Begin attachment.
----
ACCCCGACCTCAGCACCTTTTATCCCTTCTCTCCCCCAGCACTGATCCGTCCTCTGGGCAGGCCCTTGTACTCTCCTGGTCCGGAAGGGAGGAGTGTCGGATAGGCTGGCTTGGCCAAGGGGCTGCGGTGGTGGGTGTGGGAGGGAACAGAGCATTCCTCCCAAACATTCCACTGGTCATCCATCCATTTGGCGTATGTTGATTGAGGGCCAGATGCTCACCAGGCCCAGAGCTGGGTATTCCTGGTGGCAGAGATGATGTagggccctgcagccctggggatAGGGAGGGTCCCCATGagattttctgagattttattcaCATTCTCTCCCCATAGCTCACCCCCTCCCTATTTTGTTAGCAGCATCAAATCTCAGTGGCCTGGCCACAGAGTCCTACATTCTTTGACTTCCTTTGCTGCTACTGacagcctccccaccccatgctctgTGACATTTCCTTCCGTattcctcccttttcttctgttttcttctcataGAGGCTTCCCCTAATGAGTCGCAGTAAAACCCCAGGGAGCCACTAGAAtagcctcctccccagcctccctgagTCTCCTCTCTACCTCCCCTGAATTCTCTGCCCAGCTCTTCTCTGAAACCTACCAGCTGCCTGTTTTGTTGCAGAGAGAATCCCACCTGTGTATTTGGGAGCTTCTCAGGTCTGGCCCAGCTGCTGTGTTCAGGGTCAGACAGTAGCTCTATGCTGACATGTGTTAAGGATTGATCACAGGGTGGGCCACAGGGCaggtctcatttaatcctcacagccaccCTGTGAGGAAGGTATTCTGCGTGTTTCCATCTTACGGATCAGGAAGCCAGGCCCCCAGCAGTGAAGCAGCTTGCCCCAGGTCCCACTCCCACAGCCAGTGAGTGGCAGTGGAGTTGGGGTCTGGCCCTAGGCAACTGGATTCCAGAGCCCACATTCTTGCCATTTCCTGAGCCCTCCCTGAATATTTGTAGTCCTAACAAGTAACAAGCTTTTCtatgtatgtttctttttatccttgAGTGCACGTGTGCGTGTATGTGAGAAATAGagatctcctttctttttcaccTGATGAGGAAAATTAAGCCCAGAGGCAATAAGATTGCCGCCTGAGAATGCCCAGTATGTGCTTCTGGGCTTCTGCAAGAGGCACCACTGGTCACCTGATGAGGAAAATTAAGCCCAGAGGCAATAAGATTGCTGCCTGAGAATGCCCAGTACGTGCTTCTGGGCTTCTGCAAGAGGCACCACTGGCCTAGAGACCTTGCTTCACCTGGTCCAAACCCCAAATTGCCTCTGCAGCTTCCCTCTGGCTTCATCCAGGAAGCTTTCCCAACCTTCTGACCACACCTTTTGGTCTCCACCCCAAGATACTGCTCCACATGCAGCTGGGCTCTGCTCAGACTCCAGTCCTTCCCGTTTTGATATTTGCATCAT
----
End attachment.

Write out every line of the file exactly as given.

ACCCCGACCTCAGCACCTTTTATCCCTTCTCTCCCCCAGCACTGATCCGTCCTCTGGGCAGGCCCTTGTACTCTCCTGGTCCGGAAGGGAGGAGTGTCGGATAGGCTGGCTTGGCCAAGGGGCTGCGGTGGTGGGTGTGGGAGGGAACAGAGCATTCCTCCCAAACATTCCACTGGTCATCCATCCATTTGGCGTATGTTGATTGAGGGCCAGATGCTCACCAGGCCCAGAGCTGGGTATTCCTGGTGGCAGAGATGATGTagggccctgcagccctggggatAGGGAGGGTCCCCATGagattttctgagattttattcaCATTCTCTCCCCATAGCTCACCCCCTCCCTATTTTGTTAGCAGCATCAAATCTCAGTGGCCTGGCCACAGAGTCCTACATTCTTTGACTTCCTTTGCTGCTACTGacagcctccccaccccatgctctgTGACATTTCCTTCCGTattcctcccttttcttctgttttcttctcataGAGGCTTCCCCTAATGAGTCGCAGTAAAACCCCAGGGAGCCACTAGAAtagcctcctccccagcctccctgagTCTCCTCTCTACCTCCCCTGAATTCTCTGCCCAGCTCTTCTCTGAAACCTACCAGCTGCCTGTTTTGTTGCAGAGAGAATCCCACCTGTGTATTTGGGAGCTTCTCAGGTCTGGCCCAGCTGCTGTGTTCAGGGTCAGACAGTAGCTCTATGCTGACATGTGTTAAGGATTGATCACAGGGTGGGCCACAGGGCaggtctcatttaatcctcacagccaccCTGTGAGGAAGGTATTCTGCGTGTTTCCATCTTACGGATCAGGAAGCCAGGCCCCCAGCAGTGAAGCAGCTTGCCCCAGGTCCCACTCCCACAGCCAGTGAGTGGCAGTGGAGTTGGGGTCTGGCCCTAGGCAACTGGATTCCAGAGCCCACATTCTTGCCATTTCCTGAGCCCTCCCTGAATATTTGTAGTCCTAACAAGTAACAAGCTTTTCtatgtatgtttctttttatccttgAGTGCACGTGTGCGTGTATGTGAGAAATAGagatctcctttctttttcaccTGATGAGGAAAATTAAGCCCAGAGGCAATAAGATTGCCGCCTGAGAATGCCCAGTATGTGCTTCTGGGCTTCTGCAAGAGGCACCACTGGTCACCTGATGAGGAAAATTAAGCCCAGAGGCAATAAGATTGCTGCCTGAGAATGCCCAGTACGTGCTTCTGGGCTTCTGCAAGAGGCACCACTGGCCTAGAGACCTTGCTTCACCTGGTCCAAACCCCAAATTGCCTCTGCAGCTTCCCTCTGGCTTCATCCAGGAAGCTTTCCCAACCTTCTGACCACACCTTTTGGTCTCCACCCCAAGATACTGCTCCACATGCAGCTGGGCTCTGCTCAGACTCCAGTCCTTCCCGTTTTGATATTTGCATCAT